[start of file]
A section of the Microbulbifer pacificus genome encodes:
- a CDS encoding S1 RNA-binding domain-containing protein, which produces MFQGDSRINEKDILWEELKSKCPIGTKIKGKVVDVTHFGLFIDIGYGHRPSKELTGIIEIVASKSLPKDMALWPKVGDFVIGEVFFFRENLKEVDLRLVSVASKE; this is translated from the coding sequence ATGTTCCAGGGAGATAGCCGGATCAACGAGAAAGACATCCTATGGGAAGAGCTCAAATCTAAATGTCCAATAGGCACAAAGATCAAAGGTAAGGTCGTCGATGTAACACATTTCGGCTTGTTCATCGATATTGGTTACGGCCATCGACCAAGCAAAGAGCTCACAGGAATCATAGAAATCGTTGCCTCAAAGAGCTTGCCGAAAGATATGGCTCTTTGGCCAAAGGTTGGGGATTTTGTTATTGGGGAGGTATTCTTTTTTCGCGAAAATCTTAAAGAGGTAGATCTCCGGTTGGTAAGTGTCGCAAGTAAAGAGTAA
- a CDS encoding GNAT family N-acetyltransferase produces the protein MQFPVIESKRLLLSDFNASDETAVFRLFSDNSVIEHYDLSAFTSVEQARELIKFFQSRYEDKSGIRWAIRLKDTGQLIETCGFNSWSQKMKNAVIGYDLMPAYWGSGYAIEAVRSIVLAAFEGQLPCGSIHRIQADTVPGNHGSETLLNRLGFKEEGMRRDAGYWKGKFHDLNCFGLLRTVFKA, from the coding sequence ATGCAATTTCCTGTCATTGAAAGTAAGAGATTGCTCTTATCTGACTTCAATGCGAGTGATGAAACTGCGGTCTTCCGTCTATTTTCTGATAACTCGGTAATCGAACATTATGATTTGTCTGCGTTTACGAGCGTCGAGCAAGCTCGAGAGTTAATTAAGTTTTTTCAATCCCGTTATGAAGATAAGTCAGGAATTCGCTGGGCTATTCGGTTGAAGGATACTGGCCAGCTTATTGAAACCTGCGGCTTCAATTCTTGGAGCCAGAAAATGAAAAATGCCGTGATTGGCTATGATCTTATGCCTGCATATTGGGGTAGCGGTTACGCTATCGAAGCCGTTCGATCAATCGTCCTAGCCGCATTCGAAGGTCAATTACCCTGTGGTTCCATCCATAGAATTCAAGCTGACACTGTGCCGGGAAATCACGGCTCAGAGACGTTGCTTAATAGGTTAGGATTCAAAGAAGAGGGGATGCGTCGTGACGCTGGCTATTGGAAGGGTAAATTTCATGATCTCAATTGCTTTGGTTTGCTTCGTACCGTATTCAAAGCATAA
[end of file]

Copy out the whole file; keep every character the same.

A section of the Microbulbifer pacificus genome encodes:
- a CDS encoding S1 RNA-binding domain-containing protein, which produces MFQGDSRINEKDILWEELKSKCPIGTKIKGKVVDVTHFGLFIDIGYGHRPSKELTGIIEIVASKSLPKDMALWPKVGDFVIGEVFFFRENLKEVDLRLVSVASKE; this is translated from the coding sequence ATGTTCCAGGGAGATAGCCGGATCAACGAGAAAGACATCCTATGGGAAGAGCTCAAATCTAAATGTCCAATAGGCACAAAGATCAAAGGTAAGGTCGTCGATGTAACACATTTCGGCTTGTTCATCGATATTGGTTACGGCCATCGACCAAGCAAAGAGCTCACAGGAATCATAGAAATCGTTGCCTCAAAGAGCTTGCCGAAAGATATGGCTCTTTGGCCAAAGGTTGGGGATTTTGTTATTGGGGAGGTATTCTTTTTTCGCGAAAATCTTAAAGAGGTAGATCTCCGGTTGGTAAGTGTCGCAAGTAAAGAGTAA
- a CDS encoding GNAT family N-acetyltransferase produces the protein MQFPVIESKRLLLSDFNASDETAVFRLFSDNSVIEHYDLSAFTSVEQARELIKFFQSRYEDKSGIRWAIRLKDTGQLIETCGFNSWSQKMKNAVIGYDLMPAYWGSGYAIEAVRSIVLAAFEGQLPCGSIHRIQADTVPGNHGSETLLNRLGFKEEGMRRDAGYWKGKFHDLNCFGLLRTVFKA, from the coding sequence ATGCAATTTCCTGTCATTGAAAGTAAGAGATTGCTCTTATCTGACTTCAATGCGAGTGATGAAACTGCGGTCTTCCGTCTATTTTCTGATAACTCGGTAATCGAACATTATGATTTGTCTGCGTTTACGAGCGTCGAGCAAGCTCGAGAGTTAATTAAGTTTTTTCAATCCCGTTATGAAGATAAGTCAGGAATTCGCTGGGCTATTCGGTTGAAGGATACTGGCCAGCTTATTGAAACCTGCGGCTTCAATTCTTGGAGCCAGAAAATGAAAAATGCCGTGATTGGCTATGATCTTATGCCTGCATATTGGGGTAGCGGTTACGCTATCGAAGCCGTTCGATCAATCGTCCTAGCCGCATTCGAAGGTCAATTACCCTGTGGTTCCATCCATAGAATTCAAGCTGACACTGTGCCGGGAAATCACGGCTCAGAGACGTTGCTTAATAGGTTAGGATTCAAAGAAGAGGGGATGCGTCGTGACGCTGGCTATTGGAAGGGTAAATTTCATGATCTCAATTGCTTTGGTTTGCTTCGTACCGTATTCAAAGCATAA